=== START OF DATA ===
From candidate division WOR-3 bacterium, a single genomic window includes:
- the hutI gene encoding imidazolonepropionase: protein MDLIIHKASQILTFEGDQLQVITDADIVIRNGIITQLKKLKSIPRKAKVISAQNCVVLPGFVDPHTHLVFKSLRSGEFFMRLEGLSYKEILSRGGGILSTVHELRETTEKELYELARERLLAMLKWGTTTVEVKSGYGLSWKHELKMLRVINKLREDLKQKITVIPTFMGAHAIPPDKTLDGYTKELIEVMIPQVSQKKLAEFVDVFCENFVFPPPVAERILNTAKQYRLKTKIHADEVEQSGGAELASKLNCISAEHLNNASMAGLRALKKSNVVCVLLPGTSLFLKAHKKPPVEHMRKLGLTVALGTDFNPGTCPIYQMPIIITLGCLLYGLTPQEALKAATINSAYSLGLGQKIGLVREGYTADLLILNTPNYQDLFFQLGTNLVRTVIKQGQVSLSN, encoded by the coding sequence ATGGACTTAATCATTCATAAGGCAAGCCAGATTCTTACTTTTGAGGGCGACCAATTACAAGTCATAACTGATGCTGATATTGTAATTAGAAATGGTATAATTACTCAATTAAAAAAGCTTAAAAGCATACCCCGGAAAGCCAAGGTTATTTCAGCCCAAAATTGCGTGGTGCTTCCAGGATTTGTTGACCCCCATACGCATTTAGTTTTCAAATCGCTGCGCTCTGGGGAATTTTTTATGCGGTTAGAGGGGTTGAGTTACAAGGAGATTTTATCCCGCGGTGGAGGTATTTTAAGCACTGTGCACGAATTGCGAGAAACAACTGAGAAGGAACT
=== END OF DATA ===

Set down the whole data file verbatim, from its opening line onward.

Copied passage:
From candidate division WOR-3 bacterium, a single genomic window includes:
- the hutI gene encoding imidazolonepropionase: protein MDLIIHKASQILTFEGDQLQVITDADIVIRNGIITQLKKLKSIPRKAKVISAQNCVVLPGFVDPHTHLVFKSLRSGEFFMRLEGLSYKEILSRGGGILSTVHELRETTEKELYELARERLLAMLKWGTTTVEVKSGYGLSWKHELKMLRVINKLREDLKQKITVIPTFMGAHAIPPDKTLDGYTKELIEVMIPQVSQKKLAEFVDVFCENFVFPPPVAERILNTAKQYRLKTKIHADEVEQSGGAELASKLNCISAEHLNNASMAGLRALKKSNVVCVLLPGTSLFLKAHKKPPVEHMRKLGLTVALGTDFNPGTCPIYQMPIIITLGCLLYGLTPQEALKAATINSAYSLGLGQKIGLVREGYTADLLILNTPNYQDLFFQLGTNLVRTVIKQGQVSLSN, encoded by the coding sequence ATGGACTTAATCATTCATAAGGCAAGCCAGATTCTTACTTTTGAGGGCGACCAATTACAAGTCATAACTGATGCTGATATTGTAATTAGAAATGGTATAATTACTCAATTAAAAAAGCTTAAAAGCATACCCCGGAAAGCCAAGGTTATTTCAGCCCAAAATTGCGTGGTGCTTCCAGGATTTGTTGACCCCCATACGCATTTAGTTTTCAAATCGCTGCGCTCTGGGGAATTTTTTATGCGGTTAGAGGGGTTGAGTTACAAGGAGATTTTATCCCGCGGTGGAGGTATTTTAAGCACTGTGCACGAATTGCGAGAAACAACTGAGAAGGAACT